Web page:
To transform this situation, it was necessary to promote the industrialization of Latin America. Industrialization would make it possible to increase the productivity of the peripheral economies, improve labor sources and wages, and reduce the region’s dependence and vulnerability in international trade. Industrialization was therefore a means to improve the quality of life of the masses.

This is why development was a conflictual process. It entailed modifying the peripheral productive structures specialized in the production and export of natural resources to break with the power relations in the center-periphery dynamic. This involved disputing both the power of the center and of the periphery’s dominant classes, who found the accumulation pattern associated with Latin America’s productive specialization advantageous.

A brief transition

Although several countries implemented industrialization strategies as political development projects, by the 1960s it became increasingly evident that industrialization was not synonymous with development.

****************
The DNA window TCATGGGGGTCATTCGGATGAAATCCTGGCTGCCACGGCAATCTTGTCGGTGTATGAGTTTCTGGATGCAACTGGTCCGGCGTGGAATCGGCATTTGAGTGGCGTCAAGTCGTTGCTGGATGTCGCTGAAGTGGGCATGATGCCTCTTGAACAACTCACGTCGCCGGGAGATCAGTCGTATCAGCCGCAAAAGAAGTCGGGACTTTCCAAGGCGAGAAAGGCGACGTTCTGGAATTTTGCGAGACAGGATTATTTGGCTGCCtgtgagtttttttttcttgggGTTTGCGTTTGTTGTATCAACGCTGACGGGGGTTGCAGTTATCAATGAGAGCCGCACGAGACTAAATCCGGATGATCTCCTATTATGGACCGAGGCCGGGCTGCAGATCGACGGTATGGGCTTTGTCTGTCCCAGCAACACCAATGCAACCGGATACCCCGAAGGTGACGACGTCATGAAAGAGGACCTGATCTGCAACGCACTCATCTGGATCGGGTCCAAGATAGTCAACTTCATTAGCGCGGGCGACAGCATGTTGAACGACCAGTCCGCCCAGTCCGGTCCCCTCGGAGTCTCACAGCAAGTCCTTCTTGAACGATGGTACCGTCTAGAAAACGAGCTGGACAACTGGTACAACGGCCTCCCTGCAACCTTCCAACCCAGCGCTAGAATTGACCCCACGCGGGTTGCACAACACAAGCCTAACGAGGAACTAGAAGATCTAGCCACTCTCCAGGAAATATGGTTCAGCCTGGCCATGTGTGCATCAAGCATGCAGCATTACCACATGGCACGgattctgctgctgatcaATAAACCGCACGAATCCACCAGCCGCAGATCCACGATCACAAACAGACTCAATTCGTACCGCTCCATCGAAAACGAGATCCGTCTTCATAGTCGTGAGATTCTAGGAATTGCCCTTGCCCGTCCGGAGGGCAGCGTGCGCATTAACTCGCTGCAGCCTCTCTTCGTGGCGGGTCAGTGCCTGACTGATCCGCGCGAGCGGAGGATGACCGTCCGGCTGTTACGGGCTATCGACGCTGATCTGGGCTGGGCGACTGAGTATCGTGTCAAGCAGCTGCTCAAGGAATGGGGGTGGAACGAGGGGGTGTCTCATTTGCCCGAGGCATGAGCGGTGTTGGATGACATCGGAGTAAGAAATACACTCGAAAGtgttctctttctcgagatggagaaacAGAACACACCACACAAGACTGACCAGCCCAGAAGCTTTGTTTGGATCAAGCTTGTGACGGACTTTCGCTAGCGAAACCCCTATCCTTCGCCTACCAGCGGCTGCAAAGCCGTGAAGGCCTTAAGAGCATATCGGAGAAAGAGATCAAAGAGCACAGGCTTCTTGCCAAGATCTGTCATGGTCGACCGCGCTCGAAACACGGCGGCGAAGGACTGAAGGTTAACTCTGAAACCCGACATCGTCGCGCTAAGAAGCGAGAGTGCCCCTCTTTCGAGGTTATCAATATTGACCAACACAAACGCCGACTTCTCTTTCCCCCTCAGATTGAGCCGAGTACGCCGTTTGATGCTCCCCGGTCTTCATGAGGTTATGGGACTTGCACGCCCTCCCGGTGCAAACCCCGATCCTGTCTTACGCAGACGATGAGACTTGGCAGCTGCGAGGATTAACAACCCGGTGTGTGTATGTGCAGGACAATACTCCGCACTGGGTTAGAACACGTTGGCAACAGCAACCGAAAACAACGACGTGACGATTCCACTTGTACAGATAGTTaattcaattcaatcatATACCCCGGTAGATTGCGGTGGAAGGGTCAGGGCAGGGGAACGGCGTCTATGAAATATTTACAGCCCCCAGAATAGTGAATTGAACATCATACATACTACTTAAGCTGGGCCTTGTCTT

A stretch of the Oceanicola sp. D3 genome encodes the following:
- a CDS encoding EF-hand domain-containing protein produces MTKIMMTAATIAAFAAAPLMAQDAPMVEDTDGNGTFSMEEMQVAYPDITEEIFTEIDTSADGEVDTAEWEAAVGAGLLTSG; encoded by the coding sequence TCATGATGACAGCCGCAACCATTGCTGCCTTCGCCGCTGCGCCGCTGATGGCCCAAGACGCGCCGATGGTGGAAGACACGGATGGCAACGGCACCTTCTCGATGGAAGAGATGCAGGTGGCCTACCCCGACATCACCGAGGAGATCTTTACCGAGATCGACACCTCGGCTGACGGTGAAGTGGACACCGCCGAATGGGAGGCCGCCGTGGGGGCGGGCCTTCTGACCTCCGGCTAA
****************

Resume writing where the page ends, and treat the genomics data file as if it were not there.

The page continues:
The restrictions on industrialization were contextual to a process of greater economic and political conflict in Latin America, which led to various coups d’état in the region. These coups had the support of the United States and Latin American dominant classes. The authoritarian regimes sought to dismantle the social conflict around the distribution of the surplus that was exacerbated during 1960-1970.

In this framework of economic crisis and democratic instability, ECLAC went through a process of institutional transformation that marked the transition from structuralism to neostructuralism.

Development as a non-conflictual process: Latin American neostructuralism and the collaborative dynamics